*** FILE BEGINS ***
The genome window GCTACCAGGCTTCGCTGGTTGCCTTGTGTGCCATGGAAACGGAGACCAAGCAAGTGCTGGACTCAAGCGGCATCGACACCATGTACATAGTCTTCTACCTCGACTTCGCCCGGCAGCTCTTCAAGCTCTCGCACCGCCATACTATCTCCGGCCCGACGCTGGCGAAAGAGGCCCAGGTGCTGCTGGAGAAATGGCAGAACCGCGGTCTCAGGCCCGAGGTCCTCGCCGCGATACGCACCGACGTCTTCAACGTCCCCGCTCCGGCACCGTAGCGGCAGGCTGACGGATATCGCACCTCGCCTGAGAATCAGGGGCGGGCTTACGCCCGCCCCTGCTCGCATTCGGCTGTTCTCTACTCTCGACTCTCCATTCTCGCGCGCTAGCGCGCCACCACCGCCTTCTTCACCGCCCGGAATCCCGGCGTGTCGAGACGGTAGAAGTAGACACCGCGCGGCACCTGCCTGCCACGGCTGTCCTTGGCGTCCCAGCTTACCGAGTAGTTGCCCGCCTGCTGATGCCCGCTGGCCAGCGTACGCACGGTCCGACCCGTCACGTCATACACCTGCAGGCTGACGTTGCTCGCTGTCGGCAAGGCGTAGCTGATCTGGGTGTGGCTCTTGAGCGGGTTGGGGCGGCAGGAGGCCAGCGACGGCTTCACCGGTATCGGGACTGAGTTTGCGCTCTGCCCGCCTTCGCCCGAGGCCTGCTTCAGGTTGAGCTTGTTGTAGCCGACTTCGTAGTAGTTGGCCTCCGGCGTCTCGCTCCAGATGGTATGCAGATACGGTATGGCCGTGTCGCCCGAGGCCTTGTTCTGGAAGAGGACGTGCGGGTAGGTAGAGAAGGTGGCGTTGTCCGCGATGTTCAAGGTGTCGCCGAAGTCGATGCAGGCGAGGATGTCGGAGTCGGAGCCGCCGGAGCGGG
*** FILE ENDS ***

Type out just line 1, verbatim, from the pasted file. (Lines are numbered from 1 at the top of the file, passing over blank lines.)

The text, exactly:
The genome window GCTACCAGGCTTCGCTGGTTGCCTTGTGTGCCATGGAAACGGAGACCAAGCAAGTGCTGGACTCAAGCGGCATCGACACCATGTACATAGTCTTCTACCTCGACTTCGCCCGGCAGCTCTTCAAGCTCTCGCACCGCCATACTATCTCCGGCCCGACGCTGGCGAAAGAGGCCCAGGTGCTGCTGGAGAAATGGCAGAACCGCGGTCTCAGGCCCGAGGTCCTCGCCGCGATACGCACCGACGTCTTCAACGTCCCCGCTCCGGCACCGTAGCGGCAGGCTGACGGATATCGCACCTCGCCTGAGAATCAGGGGCGGGCTTACGCCCGCCCCTGCTCGCATTCGGCTGTTCTCTACTCTCGACTCTCCATTCTCGCGCGCTAGCGCGCCACCACCGCCTTCTTCACCGCCCGGAATCCCGGCGTGTCGAGACGGTAGAAGTAGACACCGCGCGGCACCTGCCTGCCACGGCTGTCCTTGGCGTCCCAGCTTACCGAGTAGTTGCCCGCCTGCTGATGCCCGCTGGCCAGCGTACGCACGGTCCGACCCGTCACGTCATACACCTGCAGGCTGACGTTGCTCGCTGTCGGCAAGGCGTAGCTGATCTGGGTGTGGCTCTTGAGCGGGTTGGGGCGGCAGGAGGCCAGCGACGGCTTCACCGGTATCGGGACTGAGTTTGCGCTCTGCCCGCCTTCGCCCGAGGCCTGCTTCAGGTTGAGCTTGTTGTAGCCGACTTCGTAGTAGTTGGCCTCCGGCGTCTCGCTCCAGATGGTATGCAGATACGGTATGGCCGTGTCGCCCGAGGCCTTGTTCTGGAAGAGGACGTGCGGGTAGGTAGAGAAGGTGGCGTTGTCCGCGATGTTCAAGGTGTCGCCGAAGTCGATGCAGGCGAGGATGTCGGAGTCGGAGCCGCCGGAGCGGG